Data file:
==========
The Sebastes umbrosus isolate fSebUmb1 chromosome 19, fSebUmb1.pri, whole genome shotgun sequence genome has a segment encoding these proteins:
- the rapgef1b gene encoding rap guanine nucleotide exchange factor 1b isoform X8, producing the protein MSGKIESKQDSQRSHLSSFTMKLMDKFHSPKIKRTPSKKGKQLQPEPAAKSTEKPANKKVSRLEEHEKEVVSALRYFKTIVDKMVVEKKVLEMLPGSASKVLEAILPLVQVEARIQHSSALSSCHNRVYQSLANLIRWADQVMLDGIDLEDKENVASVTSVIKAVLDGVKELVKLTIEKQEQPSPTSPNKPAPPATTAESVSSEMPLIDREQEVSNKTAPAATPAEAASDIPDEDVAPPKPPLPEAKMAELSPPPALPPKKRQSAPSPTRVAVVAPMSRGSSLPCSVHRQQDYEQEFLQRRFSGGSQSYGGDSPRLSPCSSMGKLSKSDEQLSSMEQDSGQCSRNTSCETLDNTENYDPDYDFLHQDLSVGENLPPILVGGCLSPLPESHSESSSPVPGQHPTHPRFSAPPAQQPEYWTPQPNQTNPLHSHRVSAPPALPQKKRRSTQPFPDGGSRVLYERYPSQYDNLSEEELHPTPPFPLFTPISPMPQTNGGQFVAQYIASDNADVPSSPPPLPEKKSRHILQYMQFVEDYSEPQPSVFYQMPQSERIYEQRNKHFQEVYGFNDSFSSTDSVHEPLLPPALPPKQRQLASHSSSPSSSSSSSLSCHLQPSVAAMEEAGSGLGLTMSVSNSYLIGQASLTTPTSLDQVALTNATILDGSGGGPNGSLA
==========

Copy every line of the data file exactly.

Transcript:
The Sebastes umbrosus isolate fSebUmb1 chromosome 19, fSebUmb1.pri, whole genome shotgun sequence genome has a segment encoding these proteins:
- the rapgef1b gene encoding rap guanine nucleotide exchange factor 1b isoform X8, producing the protein MSGKIESKQDSQRSHLSSFTMKLMDKFHSPKIKRTPSKKGKQLQPEPAAKSTEKPANKKVSRLEEHEKEVVSALRYFKTIVDKMVVEKKVLEMLPGSASKVLEAILPLVQVEARIQHSSALSSCHNRVYQSLANLIRWADQVMLDGIDLEDKENVASVTSVIKAVLDGVKELVKLTIEKQEQPSPTSPNKPAPPATTAESVSSEMPLIDREQEVSNKTAPAATPAEAASDIPDEDVAPPKPPLPEAKMAELSPPPALPPKKRQSAPSPTRVAVVAPMSRGSSLPCSVHRQQDYEQEFLQRRFSGGSQSYGGDSPRLSPCSSMGKLSKSDEQLSSMEQDSGQCSRNTSCETLDNTENYDPDYDFLHQDLSVGENLPPILVGGCLSPLPESHSESSSPVPGQHPTHPRFSAPPAQQPEYWTPQPNQTNPLHSHRVSAPPALPQKKRRSTQPFPDGGSRVLYERYPSQYDNLSEEELHPTPPFPLFTPISPMPQTNGGQFVAQYIASDNADVPSSPPPLPEKKSRHILQYMQFVEDYSEPQPSVFYQMPQSERIYEQRNKHFQEVYGFNDSFSSTDSVHEPLLPPALPPKQRQLASHSSSPSSSSSSSLSCHLQPSVAAMEEAGSGLGLTMSVSNSYLIGQASLTTPTSLDQVALTNATILDGSGGGPNGSLA